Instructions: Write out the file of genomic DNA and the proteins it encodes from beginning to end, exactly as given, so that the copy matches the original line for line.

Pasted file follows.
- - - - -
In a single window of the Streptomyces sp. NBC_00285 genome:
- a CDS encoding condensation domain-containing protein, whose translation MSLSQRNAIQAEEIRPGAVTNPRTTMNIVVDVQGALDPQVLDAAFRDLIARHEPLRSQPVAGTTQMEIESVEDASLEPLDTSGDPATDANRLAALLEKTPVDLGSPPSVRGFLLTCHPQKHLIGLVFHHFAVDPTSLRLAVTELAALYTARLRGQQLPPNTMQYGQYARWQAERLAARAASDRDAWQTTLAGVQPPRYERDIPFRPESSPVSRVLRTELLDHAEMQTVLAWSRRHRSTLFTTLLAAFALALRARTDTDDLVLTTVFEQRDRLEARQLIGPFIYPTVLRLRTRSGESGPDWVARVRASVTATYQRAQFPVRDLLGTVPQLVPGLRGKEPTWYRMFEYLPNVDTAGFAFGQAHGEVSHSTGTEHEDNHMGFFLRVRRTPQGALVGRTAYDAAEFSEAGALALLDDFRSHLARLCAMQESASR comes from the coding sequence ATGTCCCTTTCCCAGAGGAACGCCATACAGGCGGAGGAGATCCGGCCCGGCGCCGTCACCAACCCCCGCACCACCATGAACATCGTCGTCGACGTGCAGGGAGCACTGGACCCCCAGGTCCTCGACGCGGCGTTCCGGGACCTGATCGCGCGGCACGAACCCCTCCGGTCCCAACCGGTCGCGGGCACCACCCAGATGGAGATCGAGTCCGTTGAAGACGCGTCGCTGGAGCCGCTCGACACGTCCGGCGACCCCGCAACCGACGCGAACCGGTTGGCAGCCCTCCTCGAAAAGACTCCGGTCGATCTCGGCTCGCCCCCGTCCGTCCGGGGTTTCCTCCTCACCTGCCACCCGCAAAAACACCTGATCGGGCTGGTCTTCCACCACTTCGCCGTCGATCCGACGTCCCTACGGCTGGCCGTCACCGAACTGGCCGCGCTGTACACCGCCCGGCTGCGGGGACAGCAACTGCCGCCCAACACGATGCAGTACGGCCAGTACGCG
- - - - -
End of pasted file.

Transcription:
In a single window of the Streptomyces sp. NBC_00285 genome:
- a CDS encoding condensation domain-containing protein, whose translation MSLSQRNAIQAEEIRPGAVTNPRTTMNIVVDVQGALDPQVLDAAFRDLIARHEPLRSQPVAGTTQMEIESVEDASLEPLDTSGDPATDANRLAALLEKTPVDLGSPPSVRGFLLTCHPQKHLIGLVFHHFAVDPTSLRLAVTELAALYTARLRGQQLPPNTMQYGQYARWQAERLAARAASDRDAWQTTLAGVQPPRYERDIPFRPESSPVSRVLRTELLDHAEMQTVLAWSRRHRSTLFTTLLAAFALALRARTDTDDLVLTTVFEQRDRLEARQLIGPFIYPTVLRLRTRSGESGPDWVARVRASVTATYQRAQFPVRDLLGTVPQLVPGLRGKEPTWYRMFEYLPNVDTAGFAFGQAHGEVSHSTGTEHEDNHMGFFLRVRRTPQGALVGRTAYDAAEFSEAGALALLDDFRSHLARLCAMQESASR comes from the coding sequence ATGTCCCTTTCCCAGAGGAACGCCATACAGGCGGAGGAGATCCGGCCCGGCGCCGTCACCAACCCCCGCACCACCATGAACATCGTCGTCGACGTGCAGGGAGCACTGGACCCCCAGGTCCTCGACGCGGCGTTCCGGGACCTGATCGCGCGGCACGAACCCCTCCGGTCCCAACCGGTCGCGGGCACCACCCAGATGGAGATCGAGTCCGTTGAAGACGCGTCGCTGGAGCCGCTCGACACGTCCGGCGACCCCGCAACCGACGCGAACCGGTTGGCAGCCCTCCTCGAAAAGACTCCGGTCGATCTCGGCTCGCCCCCGTCCGTCCGGGGTTTCCTCCTCACCTGCCACCCGCAAAAACACCTGATCGGGCTGGTCTTCCACCACTTCGCCGTCGATCCGACGTCCCTACGGCTGGCCGTCACCGAACTGGCCGCGCTGTACACCGCCCGGCTGCGGGGACAGCAACTGCCGCCCAACACGATGCAGTACGGCCAGTACGCG